I have been having great trouble logging to my Raspberry Pi server via ssh via a remote ip address.

Currently I can login to the network via the command $ ssh pi@192.168.2.25. Where 192.168.2.25 is the local ip address. However whenever I try to connect to my Raspberry Pi via a remote server with the command $ ssh pi@<external ip address> -p port number I cannot connect.

Notes

  • I have activated port forwarding on my router (Bell Home Hub 2000) ports 22 and 10747. An example of my settings are below (note the external and internal ports are the same). Example Settings for port forwarding
  • I also have the No-Ip DUC installed and running, but I have not been able to login via $ ssh pi@<hostname.ddns.net> -p port number either. Also pinging fails as ping <hostname.ddns.net> and ping <external ip address> has 100% packet loss. Note that I have only tried to connect by using the external ip address while still in the home intranet network.
  • I tried following the instructions here and here. But neither helped me solve my problem.
  • Raspberry Pi is connected to the internet (apt-get and web browsers work). Currently my Raspberry Pi acts as a DNS server via Pi-hole but I plan to expand functionality once I can work remotely.

Additional Information

Routing table

$  sudo route -n
Kernel IP routing table
Destination     Gateway         Genmask         Flags Metric Ref    Use Iface
0.0.0.0         192.168.2.1     0.0.0.0         UG    202    0        0 eth0
192.168.2.0     0.0.0.0         255.255.255.0   U     202    0        0 eth0

Linux distribution

$ lsb_release -a
No LSB modules are available.
Distributor ID: Raspbian
Description:    Raspbian GNU/Linux 8.0 (jessie)
Release:    8.0
Codename:   jessie

Ports enabled in /etc/ssh/sshd_config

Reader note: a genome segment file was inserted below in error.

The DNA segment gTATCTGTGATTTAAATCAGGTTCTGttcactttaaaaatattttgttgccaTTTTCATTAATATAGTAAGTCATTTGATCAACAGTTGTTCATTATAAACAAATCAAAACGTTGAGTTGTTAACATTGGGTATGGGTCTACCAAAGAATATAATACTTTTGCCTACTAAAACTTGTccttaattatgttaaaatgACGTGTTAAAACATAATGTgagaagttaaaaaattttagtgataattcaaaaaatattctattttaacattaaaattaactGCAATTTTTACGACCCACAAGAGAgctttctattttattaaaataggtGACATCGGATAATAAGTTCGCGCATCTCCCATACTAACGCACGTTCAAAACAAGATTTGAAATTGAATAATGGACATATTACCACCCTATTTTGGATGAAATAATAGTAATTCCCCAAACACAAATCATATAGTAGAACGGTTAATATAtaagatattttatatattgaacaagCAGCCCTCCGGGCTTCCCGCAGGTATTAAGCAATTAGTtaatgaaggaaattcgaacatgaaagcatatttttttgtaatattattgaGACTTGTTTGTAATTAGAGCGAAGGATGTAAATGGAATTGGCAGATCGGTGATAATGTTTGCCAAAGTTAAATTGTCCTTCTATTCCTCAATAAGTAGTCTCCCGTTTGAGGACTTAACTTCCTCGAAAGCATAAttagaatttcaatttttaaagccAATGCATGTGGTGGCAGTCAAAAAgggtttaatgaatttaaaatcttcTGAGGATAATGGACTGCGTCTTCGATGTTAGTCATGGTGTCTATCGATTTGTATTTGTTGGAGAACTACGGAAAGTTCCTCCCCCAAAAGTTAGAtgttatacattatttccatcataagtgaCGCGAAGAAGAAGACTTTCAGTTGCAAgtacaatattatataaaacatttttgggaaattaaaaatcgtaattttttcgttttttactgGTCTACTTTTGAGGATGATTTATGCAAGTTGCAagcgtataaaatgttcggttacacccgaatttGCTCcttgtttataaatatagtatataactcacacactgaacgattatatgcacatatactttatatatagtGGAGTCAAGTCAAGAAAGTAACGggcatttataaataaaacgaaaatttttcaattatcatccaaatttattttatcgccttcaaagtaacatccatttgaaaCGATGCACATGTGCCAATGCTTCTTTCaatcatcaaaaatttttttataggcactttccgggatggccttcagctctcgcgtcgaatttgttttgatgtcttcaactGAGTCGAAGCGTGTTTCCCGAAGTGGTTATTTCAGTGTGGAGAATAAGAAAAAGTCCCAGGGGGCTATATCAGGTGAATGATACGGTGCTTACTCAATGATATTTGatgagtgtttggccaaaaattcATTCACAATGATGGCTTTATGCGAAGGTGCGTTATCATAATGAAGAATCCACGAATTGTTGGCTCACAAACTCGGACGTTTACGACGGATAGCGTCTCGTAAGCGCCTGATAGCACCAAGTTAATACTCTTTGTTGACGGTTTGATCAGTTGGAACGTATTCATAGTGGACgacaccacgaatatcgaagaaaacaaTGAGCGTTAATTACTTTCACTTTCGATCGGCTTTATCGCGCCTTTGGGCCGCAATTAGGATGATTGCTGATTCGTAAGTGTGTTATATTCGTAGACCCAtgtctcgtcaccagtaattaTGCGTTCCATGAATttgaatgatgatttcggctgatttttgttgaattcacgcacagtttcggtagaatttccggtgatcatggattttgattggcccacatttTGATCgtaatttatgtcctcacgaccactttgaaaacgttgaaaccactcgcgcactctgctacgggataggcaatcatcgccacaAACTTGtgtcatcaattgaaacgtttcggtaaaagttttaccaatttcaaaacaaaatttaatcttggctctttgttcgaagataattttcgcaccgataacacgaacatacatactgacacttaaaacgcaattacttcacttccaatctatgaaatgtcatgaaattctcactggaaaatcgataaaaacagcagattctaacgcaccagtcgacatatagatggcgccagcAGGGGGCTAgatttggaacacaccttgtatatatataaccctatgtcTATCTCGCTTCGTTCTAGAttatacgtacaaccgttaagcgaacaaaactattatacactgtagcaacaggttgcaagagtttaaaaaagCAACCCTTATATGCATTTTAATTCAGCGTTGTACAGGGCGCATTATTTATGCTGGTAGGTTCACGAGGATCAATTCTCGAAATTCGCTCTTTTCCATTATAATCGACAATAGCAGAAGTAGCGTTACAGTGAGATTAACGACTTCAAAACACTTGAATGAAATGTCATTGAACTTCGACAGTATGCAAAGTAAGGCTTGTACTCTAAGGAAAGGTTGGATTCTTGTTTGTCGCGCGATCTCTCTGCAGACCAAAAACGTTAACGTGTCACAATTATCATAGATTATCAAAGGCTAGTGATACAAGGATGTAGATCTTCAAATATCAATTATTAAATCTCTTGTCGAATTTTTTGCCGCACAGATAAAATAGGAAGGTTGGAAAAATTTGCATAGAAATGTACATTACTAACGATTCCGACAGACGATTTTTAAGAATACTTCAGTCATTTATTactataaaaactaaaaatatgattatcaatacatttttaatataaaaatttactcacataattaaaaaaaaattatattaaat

# What ports, IPs and protocols we listen for
Port 22
Port 10474

Port scan results from Open Port Check Tool:

enter image description here

If there is any other information that is needed just tell me the command to run.

  • @Sparhawk In the current setup it is difficult. Is there a way that I can test my router to see if this is the case? If it helps I have also posted the results of scan all common ports from yougetsignal.com/tools/open-ports – AzJ Feb 21 '17 at 3:15
  • @Sparhawk Would the client or server need to have a VPN connection? – AzJ Feb 21 '17 at 3:26
  • I setup the vpn on the client side. Now using the command ssh pi@<external ip> I get the error message ssh: Could not resolve hostname <external ip>: nodename nor servname provided, or not known – AzJ Feb 21 '17 at 3:49
  • Ha I figured it out. The error ssh: Could not resolve hostname <external ip> was caused by a misspelled ip address. I figured out that in order to use the external ip login I have to be outside of the local network. Thank you @Sparhawk – AzJ Feb 21 '17 at 3:56
up vote 2 down vote accepted

Some routers won't let you use your external IP address. That is, they won't let you send a signal "out" then back "in".

You can test this by connecting to your home box from a different network. If that is physically difficult, then you can try connecting via a VPN, which should produce a similar result. (If you don't have an account, Mullvad provide a free one for ~3 hours, I think.)

Just connect the client to the VPN, and don't touch the router. Essentially, you connect your "normal" computer to the network via a VPN server, which routes all traffic from that computer through an external network. The signal then approaches your home network "externally", so you can exclude any intranet oddness.

If you really want to use the external IP address via your intranet, then you'd need to investigate a router that supports "NAT loopback". Having said that, doing a traceroute on my home server (via its external IP) seems to connect to my ISPs node, then back into my house. This suggests that this functionality could be provided by your ISP too.

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